With shaking fingers, she removed the card from the envelope and read it again:
‘Daring’ by Callum Reid
VIP Opening Party
Friday 26th May
Browns Art Gallery
108 Marylebone High St, London, W1V 5SF
RSVP LPowell@Brownsart.co.uk by Thursday 11th May
And that was only four days away. She was surprised she had actually been invited. She presumed he would have forgotten her by now and got on with his life, with his brightly promising career. Because it was bright. He had made a name for himself in New York. The painter of poetry, the reviews had called him. She could have been his muse, she thought. “You’re my Proserpine,” he had joked, “golden, bold and sensual like a good-aged Scotch.” But she was just a wife. The wife of Thomas Curtis, the eminent plastic surgeon, with more boob-jobs under his belt than pebbles there were on Brighton beach. She had done so well, her mother continued to remind her. “The Scottish artist was cute but he would have had you living under a bridge,” she remembered her saying. She picked up her phone and dialled Meghan.
“Hi, can you talk?”
“Hi sweetheart, sure. Just give me two secs.”
She was with Adam. She heard her shouting his name and pouring a glass of something. “Are you about to have dinner? I can call you later,” Sophia offered, hoping she would stay on the line.
“No, it’s all right. I’m at Adam’s. We were deciding on films. He wants action and I want romance. What’s wrong with blokes?” Meghan laughed.
“Don’t ask me, I haven’t seen mine all weekend.”
“Is he still working all hours?”
“Yep. He was on call at the weekend and has just phoned to say he is going to be late again tonight. I don’t know, Meghan. I’m getting tired. I’m always by myself, I feel so lonely.” Sophia felt tears pricking her eyes.
“Oh darling, I’m sure it’s just a patch. It’ll come to an end soon.”
Taking a deep breath, she fetched a bottle of wine and poured herself a glass. “I don’t know, Meg. Things are not right. We haven’t been intimate for months.”
“All marriages go through a cold spell. How long has it been now? Five, six years?”
“There you go. The seven-year itch. It will pass.”
“What if it doesn’t? What if I made a mistake?”
“I guess you would have known by now. Seven years is a long time.”
“I feel like I’ve been sleepwalking all this time and I’m just waking up. This house, this marriage…everything is just a lie.”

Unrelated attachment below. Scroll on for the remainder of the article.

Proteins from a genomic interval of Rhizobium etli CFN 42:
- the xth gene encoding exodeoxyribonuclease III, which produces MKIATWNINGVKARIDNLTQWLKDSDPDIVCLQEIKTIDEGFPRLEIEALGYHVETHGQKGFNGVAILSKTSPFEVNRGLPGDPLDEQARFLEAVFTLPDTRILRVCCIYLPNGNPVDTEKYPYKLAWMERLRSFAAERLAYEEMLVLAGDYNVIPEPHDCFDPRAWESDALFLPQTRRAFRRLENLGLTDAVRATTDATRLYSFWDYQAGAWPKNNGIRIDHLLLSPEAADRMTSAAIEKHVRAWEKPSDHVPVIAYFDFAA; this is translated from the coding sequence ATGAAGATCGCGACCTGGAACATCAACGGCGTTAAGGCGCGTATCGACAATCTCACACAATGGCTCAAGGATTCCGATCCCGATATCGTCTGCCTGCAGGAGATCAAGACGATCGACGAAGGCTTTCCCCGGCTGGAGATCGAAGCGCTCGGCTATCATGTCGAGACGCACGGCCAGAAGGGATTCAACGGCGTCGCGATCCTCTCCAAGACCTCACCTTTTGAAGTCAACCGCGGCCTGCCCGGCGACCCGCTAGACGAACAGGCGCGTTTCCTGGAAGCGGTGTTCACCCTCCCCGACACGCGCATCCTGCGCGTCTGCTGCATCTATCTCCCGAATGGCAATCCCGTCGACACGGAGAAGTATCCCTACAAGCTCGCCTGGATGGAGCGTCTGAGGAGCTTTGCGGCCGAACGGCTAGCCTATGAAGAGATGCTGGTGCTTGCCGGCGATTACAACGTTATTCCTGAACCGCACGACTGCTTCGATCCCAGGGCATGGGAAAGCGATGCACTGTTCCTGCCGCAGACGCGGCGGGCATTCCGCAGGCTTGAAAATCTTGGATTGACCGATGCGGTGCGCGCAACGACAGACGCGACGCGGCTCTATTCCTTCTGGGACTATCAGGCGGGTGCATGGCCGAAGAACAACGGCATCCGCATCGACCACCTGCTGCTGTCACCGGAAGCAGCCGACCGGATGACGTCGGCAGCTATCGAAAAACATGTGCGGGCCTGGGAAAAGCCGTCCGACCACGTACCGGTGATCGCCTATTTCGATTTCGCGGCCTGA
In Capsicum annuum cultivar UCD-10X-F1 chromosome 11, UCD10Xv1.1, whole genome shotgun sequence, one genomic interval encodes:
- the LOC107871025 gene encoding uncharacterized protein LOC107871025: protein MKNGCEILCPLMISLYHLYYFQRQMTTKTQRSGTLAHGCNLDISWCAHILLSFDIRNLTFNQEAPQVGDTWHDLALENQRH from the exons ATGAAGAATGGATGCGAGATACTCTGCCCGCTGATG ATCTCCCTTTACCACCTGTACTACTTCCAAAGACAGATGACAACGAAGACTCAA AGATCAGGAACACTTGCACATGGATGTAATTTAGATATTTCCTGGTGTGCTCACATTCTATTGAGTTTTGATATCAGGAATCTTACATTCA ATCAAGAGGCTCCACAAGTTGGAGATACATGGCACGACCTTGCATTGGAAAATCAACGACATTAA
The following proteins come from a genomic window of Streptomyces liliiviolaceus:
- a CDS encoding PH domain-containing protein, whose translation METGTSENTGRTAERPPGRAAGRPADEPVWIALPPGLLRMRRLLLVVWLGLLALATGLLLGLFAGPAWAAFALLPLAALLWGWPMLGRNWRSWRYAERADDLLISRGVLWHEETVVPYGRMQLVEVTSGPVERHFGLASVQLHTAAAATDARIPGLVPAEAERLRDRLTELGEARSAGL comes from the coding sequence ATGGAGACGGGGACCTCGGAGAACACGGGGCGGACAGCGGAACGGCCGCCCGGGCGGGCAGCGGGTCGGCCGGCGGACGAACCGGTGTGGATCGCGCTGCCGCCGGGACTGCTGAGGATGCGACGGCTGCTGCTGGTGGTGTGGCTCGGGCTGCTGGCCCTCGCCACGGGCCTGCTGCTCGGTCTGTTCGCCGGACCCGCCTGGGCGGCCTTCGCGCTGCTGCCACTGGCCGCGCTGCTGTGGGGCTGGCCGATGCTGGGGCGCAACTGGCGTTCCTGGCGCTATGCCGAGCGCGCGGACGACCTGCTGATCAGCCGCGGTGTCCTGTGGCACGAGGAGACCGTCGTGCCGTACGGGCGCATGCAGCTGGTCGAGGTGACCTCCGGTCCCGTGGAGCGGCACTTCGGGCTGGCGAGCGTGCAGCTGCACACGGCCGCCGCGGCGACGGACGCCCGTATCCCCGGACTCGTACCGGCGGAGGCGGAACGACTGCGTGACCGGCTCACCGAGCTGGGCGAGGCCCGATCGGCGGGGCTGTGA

“Tom loves you, Sophia. He’s a great guy. We should arrange to go out, the four of us. Wait a minute, what about Callum’s exhibition launch this Friday? He has sent you an invitation, hasn’t he?”
“Yes, he has. I don’t know. I don’t think I can bear it. My stomach starts churning at the thought of having Tom and Callum in the same room.”
“What do you mean? Are you saying you still have feelings for him?”
“No, of course not! We didn’t end in good terms, that’s all, and it’s been two years since I last saw him.” She let the wine linger in her mouth before swallowing it. Lies tasted better coated in Merlot.
“Well, it’d be the perfect opportunity to put things right. I’ll call you to arrange. I must get back to Adam or I’ll have to endure another sequel of the ‘Bourne’ saga. Bye love.”
She stared into the room. It was almost dark outside. The streetlights beamed on the shiny kitchen units, framing them with a ghostly halo. The space was modern and minimalist, like one of those glossy ads in decoration magazines. There were no photographs or personal memorabilia. It was barren, like her life. Sophia rose and walked to the windows to lower the blinds. A fine rain splashed the panes and dripped slowly to the sill, disappearing into the darkness, in unison with the fine drops that ran down her cheeks, through her collarbone and onto her chest, piercing her heart. The same drops he had wiped with his stained fingers the day he had told her he was leaving for New York. She lit a handful of candles and sat down, listening to the random rhythm of the rain. She liked the rain, it suited her. It made the world appear grey and colourless, like her existence. Her eyes gazed at the amber flames, swaying hypnotically in the gloom, calling her name. And she realised it was his voice, that voice she loved so much, with its soft Scottish burr, calling, always calling.
Edinburgh, Winter 2003
“I’m getting cold,” Sophia complained, “my nipples are starting to swell.”
“Ripe, darling, like sweet red berries.” Callum joked, dipping his brush in the colour palette.
© 2018 Isabel GG